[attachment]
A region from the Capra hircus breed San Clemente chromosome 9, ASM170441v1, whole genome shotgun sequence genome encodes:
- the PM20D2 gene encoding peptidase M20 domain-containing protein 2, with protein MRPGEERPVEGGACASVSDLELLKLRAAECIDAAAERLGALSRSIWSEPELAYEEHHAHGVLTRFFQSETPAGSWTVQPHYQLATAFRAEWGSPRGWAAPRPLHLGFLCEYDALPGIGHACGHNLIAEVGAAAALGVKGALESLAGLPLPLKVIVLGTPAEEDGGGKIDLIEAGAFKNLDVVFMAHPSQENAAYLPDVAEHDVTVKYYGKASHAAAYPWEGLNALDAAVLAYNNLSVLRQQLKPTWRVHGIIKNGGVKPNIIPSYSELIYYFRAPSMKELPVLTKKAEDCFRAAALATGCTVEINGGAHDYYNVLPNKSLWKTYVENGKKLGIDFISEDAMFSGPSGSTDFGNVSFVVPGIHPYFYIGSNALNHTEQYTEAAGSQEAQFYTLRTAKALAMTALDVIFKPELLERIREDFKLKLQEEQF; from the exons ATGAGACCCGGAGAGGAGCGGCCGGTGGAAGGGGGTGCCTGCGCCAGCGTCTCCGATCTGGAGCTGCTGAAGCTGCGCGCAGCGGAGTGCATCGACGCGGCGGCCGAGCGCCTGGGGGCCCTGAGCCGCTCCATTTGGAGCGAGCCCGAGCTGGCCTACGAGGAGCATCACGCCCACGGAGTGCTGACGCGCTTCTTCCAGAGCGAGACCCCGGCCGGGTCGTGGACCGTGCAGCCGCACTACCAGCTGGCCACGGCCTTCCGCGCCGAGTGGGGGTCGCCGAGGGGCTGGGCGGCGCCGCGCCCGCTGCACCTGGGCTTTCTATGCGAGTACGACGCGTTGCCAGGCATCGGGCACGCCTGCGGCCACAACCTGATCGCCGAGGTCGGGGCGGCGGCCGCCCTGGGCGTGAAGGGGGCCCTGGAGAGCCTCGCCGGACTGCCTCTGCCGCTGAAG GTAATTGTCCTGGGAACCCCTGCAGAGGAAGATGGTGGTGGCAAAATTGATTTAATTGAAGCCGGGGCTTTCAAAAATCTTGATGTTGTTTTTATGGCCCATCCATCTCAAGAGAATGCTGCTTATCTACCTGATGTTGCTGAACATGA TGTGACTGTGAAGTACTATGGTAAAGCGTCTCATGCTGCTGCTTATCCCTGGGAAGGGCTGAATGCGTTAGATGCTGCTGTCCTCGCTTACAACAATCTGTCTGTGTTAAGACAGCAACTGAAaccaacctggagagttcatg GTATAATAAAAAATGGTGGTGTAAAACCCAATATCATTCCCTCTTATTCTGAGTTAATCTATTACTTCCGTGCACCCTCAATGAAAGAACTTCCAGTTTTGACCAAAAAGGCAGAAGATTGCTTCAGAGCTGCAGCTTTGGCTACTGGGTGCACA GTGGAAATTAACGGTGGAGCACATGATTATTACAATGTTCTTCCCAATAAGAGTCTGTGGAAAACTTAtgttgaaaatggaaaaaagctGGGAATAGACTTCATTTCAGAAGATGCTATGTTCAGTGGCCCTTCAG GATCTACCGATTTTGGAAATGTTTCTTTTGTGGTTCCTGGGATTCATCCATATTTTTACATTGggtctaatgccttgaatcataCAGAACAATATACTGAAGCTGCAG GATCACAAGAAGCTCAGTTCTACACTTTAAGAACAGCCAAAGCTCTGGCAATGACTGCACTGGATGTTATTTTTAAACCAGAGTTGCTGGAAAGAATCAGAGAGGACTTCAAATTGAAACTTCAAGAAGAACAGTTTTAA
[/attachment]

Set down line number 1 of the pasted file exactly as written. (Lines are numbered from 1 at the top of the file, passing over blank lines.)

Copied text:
A region from the Capra hircus breed San Clemente chromosome 9, ASM170441v1, whole genome shotgun sequence genome encodes: